So the main course is done and in the slow cooker bubbling away, whilst my better half disappears upstairs again, the time has come for me to shape my batter into profiteroles. Now this is where my lack of piping bag comes into play. When I read the recipe I thought, no problem haven't got a piping bag but I do have a squeezy bottle with similar piping attachment that will work fine - WRONG - my husband comes into the kitchen to find me furiously squeezing choux pastry out of a plastic decorating bottle in an attempt to form profiterole-like shapes on a baking tray:

Me: "The recipe says this will make 42 profiteroles, there's never enough pastry for that many!"
Husband: "How big are you supposed to make them"
Me: "1-2cm - that's what I've done"
Husband: "Go get a tape measure"
Me: *Rummages through kitchen drawer - measures batter* "Oh, oops!"
Husband: "It's centimetres not inches! Spoon that back into the bowl and I'll show you how big they should be"

You got the idea...anyway about 3 profiteroles in and he is discovering my frustrations with the squeezy bottle - it just isn't off my devoted other half goes again to see if the same shop he was in an hour ago has a piping bag (it's a tall order I know). Long story short, no piping bag, so we set about shaping them with a dessert spoon instead. We manage to get the first batch glazed and into the oven. Success! We end up with about 35 usable profiteroles and the creme patisserie goes without hitch.

Enter into the arena - Caramel

So the version of Jo's recipe in the GBBO book calls for the sugar to be dissolved in water, then brought to the boil rapidly to a light caramel - 160C on a sugar thermometer. Now I have a thermometer which goes to 100C, no problem I think when it hits the red we'll know we're well on the way - WRONG again! I made two batches, neither of which would take, our baby girl has had more than enough of spending the day in the kitchen with Mummy, and my slightly irate (totally justified) husband is shoeing me out of the kitchen, with our daughter in toe, to go get changed.

When I return to the kitchen, it seems he has been struck by the same problem, coupled with the discovery that the thermometer doesn't actually work. At a complete loss I turn to the trusted internet for divine intervention. We have enough ingredients left to go for one more attempt at caramel. Then I find it, Delia Online - How to make caramel, I can hear my mother's voice in my head "you can't go far wrong with Delia" - my Mum has always been a fan of Delia Smith, the family copy of the Complete Cookery Course is looking a bit worse for wear these days. So here we were pinning all of our hopes on Delia to save the croquembouche birthday cake...and it only bloody worked! I might add that by this time it was already 6.15pm and we had yet to assemble the damn thing!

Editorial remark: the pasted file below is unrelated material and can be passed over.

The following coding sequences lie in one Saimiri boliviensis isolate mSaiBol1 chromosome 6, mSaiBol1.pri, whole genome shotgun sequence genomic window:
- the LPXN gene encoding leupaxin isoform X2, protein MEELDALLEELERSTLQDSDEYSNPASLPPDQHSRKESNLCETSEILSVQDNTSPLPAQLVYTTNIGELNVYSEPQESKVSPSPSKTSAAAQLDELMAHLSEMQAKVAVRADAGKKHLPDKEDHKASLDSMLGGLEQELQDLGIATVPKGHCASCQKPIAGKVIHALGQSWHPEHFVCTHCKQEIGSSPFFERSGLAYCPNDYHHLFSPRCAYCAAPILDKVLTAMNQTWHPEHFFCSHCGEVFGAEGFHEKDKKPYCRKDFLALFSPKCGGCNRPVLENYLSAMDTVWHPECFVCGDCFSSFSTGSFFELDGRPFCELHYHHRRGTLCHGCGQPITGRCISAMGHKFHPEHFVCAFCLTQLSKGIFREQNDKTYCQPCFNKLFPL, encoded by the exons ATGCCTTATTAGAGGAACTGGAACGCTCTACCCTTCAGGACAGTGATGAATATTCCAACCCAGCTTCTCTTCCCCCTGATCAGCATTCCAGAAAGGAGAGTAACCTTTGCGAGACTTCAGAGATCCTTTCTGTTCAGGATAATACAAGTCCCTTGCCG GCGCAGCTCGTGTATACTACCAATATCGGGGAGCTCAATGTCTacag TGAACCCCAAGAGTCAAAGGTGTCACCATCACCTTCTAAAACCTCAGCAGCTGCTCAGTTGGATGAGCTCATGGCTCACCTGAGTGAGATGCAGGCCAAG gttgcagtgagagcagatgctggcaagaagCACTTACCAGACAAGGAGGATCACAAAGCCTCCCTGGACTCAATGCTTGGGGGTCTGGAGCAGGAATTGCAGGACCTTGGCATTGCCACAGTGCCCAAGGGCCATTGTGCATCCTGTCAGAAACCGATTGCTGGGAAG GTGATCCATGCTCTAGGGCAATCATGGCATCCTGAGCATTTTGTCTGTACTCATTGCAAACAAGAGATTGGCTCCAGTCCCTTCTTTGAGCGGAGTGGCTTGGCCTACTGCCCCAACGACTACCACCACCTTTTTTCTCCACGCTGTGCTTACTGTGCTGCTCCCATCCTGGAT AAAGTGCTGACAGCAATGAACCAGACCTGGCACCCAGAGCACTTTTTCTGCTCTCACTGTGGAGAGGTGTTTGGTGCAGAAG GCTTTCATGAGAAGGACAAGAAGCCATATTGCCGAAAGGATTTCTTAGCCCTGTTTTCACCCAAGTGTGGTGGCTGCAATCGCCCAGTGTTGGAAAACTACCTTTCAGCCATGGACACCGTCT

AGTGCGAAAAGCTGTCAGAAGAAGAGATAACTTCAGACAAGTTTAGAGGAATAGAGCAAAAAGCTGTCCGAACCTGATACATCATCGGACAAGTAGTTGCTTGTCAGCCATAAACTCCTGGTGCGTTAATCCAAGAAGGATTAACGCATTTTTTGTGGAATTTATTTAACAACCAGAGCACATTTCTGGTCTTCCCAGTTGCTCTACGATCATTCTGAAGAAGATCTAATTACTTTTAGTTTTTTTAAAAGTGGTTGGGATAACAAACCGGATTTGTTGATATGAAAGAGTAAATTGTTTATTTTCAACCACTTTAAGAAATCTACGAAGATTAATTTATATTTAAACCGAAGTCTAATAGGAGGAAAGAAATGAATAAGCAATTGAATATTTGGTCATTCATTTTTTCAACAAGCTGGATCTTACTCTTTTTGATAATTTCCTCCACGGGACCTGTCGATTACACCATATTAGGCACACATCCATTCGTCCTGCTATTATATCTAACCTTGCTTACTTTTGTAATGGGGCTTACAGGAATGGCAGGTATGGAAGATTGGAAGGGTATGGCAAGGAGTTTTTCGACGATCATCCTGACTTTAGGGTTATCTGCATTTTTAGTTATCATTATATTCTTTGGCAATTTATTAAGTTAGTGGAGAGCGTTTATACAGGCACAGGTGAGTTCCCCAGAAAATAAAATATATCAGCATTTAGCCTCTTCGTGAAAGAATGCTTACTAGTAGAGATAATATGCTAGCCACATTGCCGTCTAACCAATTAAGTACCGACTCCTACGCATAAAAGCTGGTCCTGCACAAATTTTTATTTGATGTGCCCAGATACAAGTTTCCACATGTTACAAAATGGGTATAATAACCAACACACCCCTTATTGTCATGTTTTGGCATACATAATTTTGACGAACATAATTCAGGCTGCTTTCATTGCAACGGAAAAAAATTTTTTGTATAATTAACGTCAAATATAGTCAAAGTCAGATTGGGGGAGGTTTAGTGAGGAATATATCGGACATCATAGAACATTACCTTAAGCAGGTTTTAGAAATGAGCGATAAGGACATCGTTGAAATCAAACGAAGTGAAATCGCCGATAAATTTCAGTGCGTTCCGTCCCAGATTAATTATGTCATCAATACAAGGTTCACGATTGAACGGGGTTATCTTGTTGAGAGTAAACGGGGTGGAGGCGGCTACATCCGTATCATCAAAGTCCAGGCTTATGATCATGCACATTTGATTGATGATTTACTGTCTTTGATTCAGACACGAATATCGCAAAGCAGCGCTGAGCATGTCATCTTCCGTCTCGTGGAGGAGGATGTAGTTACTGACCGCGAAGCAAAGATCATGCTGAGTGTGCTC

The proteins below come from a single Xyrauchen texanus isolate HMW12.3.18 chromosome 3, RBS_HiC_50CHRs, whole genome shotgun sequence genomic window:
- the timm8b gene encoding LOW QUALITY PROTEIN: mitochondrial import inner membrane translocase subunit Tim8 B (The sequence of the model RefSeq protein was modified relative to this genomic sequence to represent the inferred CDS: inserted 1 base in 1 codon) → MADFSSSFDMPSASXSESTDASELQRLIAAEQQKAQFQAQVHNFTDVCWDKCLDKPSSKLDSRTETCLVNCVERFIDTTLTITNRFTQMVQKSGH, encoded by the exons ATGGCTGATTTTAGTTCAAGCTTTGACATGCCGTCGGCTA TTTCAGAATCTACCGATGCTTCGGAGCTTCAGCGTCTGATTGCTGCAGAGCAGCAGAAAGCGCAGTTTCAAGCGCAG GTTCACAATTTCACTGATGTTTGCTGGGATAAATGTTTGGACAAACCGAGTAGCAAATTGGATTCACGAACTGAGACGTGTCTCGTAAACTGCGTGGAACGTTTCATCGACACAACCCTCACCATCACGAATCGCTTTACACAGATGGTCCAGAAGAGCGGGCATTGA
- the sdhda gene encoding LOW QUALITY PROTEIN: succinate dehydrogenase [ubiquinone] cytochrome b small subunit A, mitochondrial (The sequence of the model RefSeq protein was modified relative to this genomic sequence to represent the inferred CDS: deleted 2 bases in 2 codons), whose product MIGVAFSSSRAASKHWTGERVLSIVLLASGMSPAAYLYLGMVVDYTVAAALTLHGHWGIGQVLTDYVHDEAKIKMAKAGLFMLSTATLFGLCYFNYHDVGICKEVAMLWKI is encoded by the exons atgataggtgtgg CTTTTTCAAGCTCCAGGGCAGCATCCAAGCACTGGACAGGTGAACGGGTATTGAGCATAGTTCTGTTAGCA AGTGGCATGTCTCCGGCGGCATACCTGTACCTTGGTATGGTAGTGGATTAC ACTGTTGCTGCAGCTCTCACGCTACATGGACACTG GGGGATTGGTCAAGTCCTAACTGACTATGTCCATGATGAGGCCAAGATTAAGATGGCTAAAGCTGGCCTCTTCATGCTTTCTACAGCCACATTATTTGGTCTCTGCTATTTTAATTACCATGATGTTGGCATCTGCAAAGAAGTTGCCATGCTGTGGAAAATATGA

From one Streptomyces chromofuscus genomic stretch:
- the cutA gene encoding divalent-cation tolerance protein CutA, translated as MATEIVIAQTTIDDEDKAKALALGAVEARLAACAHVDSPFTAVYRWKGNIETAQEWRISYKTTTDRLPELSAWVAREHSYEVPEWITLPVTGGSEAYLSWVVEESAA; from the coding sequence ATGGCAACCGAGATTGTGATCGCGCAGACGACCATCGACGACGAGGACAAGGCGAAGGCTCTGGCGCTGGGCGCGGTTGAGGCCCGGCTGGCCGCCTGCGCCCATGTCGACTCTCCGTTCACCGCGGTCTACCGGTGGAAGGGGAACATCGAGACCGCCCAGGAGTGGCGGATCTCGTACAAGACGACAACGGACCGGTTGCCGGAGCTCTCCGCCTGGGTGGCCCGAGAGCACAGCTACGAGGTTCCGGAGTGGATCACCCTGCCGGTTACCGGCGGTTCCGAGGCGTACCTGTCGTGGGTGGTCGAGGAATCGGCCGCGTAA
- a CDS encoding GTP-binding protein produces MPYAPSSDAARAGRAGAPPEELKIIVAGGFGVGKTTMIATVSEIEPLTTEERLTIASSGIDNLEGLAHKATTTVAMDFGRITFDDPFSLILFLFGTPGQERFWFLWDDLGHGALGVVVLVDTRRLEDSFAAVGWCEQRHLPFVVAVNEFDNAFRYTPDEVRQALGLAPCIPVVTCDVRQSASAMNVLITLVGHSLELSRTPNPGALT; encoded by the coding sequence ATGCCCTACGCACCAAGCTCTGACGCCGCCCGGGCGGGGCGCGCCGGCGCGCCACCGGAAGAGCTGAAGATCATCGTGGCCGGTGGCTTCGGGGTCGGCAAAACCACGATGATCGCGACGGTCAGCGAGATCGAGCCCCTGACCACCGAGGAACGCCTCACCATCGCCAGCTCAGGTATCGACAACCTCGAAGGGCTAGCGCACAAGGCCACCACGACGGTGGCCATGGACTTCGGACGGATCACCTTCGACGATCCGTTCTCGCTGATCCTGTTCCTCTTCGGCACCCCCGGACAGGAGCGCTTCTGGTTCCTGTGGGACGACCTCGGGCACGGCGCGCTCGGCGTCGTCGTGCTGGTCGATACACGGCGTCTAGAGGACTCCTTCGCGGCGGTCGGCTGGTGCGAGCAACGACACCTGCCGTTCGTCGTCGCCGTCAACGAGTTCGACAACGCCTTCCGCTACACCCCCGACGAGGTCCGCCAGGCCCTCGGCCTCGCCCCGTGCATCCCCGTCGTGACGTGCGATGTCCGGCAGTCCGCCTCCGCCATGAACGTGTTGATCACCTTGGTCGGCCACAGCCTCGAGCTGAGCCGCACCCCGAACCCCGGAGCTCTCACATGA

As I am not blessed with a croquembouche cone to assemble this with, we opted for the cake board option. The squeezy bottle finally came into its own for filling the profiteroles with the creme patisserie. Working as quickly as we could we started frantically dipping the profiteroles into the caramel and sticking them to the cake board gradually forming some resemblance to a tower. Then came the attempt at spun caramel...when they warn you that this is messy, oh god it's an under statement, ask my husband he had the blistered fingers to prove it...yes I did feel extremely guilty, but we finally had an assembled croquembouche complete with candles to sit in the middle of the dinner table. It wasn't the most technically brilliant profiterole tower ever made, nor was it the most precisely made, but it tasted great!

I think I will just need a bit more practice, this definitely would never have been pulled off without the teamwork from my husband (only now is he realising the drawbacks to me baking lots of lovely different things!) This is also where the name 'Bakin' Me Crazy!' came from :-)

The only disappointment is that I don't have a better photo of the finished product - this is after it had been sat on the table for a few hours.

MORAL OF MY TALE - If a recipe calls for specific equipment make sure you use it, and it's best not to put yourself under specific time constraints if you are attempting something complex for the first time - if you can at all help it!!!

Stained Glass Window Cookies

Now biscuits have always been a bit of a nemesis of mine; namely the baking of said biscuit which is kind of very rarely goes to I have decided, in this case, practice will indeed make perfect. So the recipe itself was pretty straightforward, and doesn't require much more than you will probably have in your kitchen cupboards (with the exception of boiled sweets, these I didn't have).